As Russia reduces interest rates, Belarusian banks may improve foreign currency liquidity

Category status:
May 27, 2016 13:37

Some Russian banks have cut rates on foreign currency deposits for the population to less than 1% per annum with a one-year maturity period. This measure may attract Russian investors, who will be looking for alternative options to accommodate available funds, so as Belarusian banks offer 4% per annum. Even though Belarus plans a further reduction in interest rates on foreign currency deposits, the Finance Ministry may issue additional government foreign currency bonds for individuals, and Belarusian banks may arrange bond issues with one or two year maturity period at 5% per annum. The public debt servicing costs may also reduce thanks to interstate commercial loans at a lower rate. If Belarusian banks improve foreign currency liquidity, they may lower rates on corporate foreign currency loans to 10% per annum or less.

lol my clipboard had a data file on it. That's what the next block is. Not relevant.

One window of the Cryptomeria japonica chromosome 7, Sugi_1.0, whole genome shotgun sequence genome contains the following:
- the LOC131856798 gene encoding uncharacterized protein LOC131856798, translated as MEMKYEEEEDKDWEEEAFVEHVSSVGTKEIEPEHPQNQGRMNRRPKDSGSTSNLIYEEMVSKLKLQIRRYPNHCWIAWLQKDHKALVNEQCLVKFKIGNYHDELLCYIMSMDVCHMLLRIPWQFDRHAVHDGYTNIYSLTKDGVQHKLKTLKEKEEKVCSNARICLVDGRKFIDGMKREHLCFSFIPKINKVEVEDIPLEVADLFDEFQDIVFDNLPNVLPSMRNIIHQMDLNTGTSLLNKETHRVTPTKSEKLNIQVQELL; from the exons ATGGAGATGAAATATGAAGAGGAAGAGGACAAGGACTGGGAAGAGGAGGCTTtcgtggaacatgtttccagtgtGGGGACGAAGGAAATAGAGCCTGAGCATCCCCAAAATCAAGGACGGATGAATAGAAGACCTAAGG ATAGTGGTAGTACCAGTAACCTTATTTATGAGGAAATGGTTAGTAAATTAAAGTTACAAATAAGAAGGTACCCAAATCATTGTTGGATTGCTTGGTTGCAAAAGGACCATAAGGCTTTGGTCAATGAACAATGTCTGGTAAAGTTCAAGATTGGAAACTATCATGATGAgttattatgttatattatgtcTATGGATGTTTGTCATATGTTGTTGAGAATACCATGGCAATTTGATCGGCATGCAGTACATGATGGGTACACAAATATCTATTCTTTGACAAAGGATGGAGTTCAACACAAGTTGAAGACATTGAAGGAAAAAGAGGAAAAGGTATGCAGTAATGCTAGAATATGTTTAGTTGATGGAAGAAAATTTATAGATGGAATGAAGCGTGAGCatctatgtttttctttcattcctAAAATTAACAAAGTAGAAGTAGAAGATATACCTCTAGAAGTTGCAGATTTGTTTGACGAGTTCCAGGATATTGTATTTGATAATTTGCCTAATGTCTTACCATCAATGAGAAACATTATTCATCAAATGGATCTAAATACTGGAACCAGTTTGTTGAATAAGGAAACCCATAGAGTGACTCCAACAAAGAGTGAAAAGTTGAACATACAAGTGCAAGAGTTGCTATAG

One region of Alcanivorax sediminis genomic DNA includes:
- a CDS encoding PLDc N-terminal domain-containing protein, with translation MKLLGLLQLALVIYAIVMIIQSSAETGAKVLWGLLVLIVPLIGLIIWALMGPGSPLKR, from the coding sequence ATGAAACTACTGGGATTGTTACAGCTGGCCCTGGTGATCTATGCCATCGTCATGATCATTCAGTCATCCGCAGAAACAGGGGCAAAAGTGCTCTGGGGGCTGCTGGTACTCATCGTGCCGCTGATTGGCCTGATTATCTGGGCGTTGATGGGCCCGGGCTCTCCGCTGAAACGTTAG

Similar articles

Minsk attempts to make up for image losses from military exercises by opening to Western values
October 02, 2017 11:49

The Belarusian authorities regard the Catholic conference as yet another international event to promote Minsk as a global negotiating platform. Minsk’s proposal to organise a meeting between the Roman-Catholic Church and the Russian Orthodox Church is rather an image-making undertaking than a serious intention. However, the authorities could somewhat extend the opportunities for the Roman-Catholic Church in Belarus due to developing contacts with the Catholic world.

Minsk is attempting to lay out a mosaic from various international religious, political and sportive events to shape a positive image of Belarus for promoting the Helsinki 2.0 idea.

Belarus’ invitation to the head of the Holy See for a meeting with the Patriarch of the Russian Orthodox Church should be regarded as a continuation of her foreign policy efforts in shaping Minsk’s peacekeeping image and enhancing Belarus’ international weight. The Belarusian authorities are aware that their initiative is unlikely to find supporters among the leadership of the Russian Orthodox Church in Moscow. In Russia, isolationist sentiments prevail.

In addition, for domestic audiences, the authorities make up for the lack of tangible economic growth with demonstrations of growth in Minsk’s authority at international level through providing a platform for religious, sportive and other dialogues.